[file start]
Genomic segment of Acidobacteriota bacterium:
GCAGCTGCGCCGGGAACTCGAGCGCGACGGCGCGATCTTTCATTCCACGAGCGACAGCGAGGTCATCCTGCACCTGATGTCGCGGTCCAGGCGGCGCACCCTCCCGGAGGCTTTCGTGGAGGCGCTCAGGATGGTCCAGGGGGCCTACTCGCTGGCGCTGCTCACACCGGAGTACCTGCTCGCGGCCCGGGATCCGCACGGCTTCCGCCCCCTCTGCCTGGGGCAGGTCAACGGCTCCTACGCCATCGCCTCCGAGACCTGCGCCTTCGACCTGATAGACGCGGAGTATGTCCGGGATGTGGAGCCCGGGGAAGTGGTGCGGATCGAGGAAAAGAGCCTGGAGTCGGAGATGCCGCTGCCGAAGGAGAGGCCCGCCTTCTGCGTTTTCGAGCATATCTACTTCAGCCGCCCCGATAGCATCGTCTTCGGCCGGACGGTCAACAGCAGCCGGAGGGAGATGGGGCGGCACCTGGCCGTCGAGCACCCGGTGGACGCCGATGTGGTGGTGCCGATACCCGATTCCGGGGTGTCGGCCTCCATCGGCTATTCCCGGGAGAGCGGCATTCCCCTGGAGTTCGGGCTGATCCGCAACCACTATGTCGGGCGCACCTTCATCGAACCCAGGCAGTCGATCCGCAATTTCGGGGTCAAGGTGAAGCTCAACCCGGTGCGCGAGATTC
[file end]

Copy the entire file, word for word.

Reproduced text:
Genomic segment of Acidobacteriota bacterium:
GCAGCTGCGCCGGGAACTCGAGCGCGACGGCGCGATCTTTCATTCCACGAGCGACAGCGAGGTCATCCTGCACCTGATGTCGCGGTCCAGGCGGCGCACCCTCCCGGAGGCTTTCGTGGAGGCGCTCAGGATGGTCCAGGGGGCCTACTCGCTGGCGCTGCTCACACCGGAGTACCTGCTCGCGGCCCGGGATCCGCACGGCTTCCGCCCCCTCTGCCTGGGGCAGGTCAACGGCTCCTACGCCATCGCCTCCGAGACCTGCGCCTTCGACCTGATAGACGCGGAGTATGTCCGGGATGTGGAGCCCGGGGAAGTGGTGCGGATCGAGGAAAAGAGCCTGGAGTCGGAGATGCCGCTGCCGAAGGAGAGGCCCGCCTTCTGCGTTTTCGAGCATATCTACTTCAGCCGCCCCGATAGCATCGTCTTCGGCCGGACGGTCAACAGCAGCCGGAGGGAGATGGGGCGGCACCTGGCCGTCGAGCACCCGGTGGACGCCGATGTGGTGGTGCCGATACCCGATTCCGGGGTGTCGGCCTCCATCGGCTATTCCCGGGAGAGCGGCATTCCCCTGGAGTTCGGGCTGATCCGCAACCACTATGTCGGGCGCACCTTCATCGAACCCAGGCAGTCGATCCGCAATTTCGGGGTCAAGGTGAAGCTCAACCCGGTGCGCGAGATTC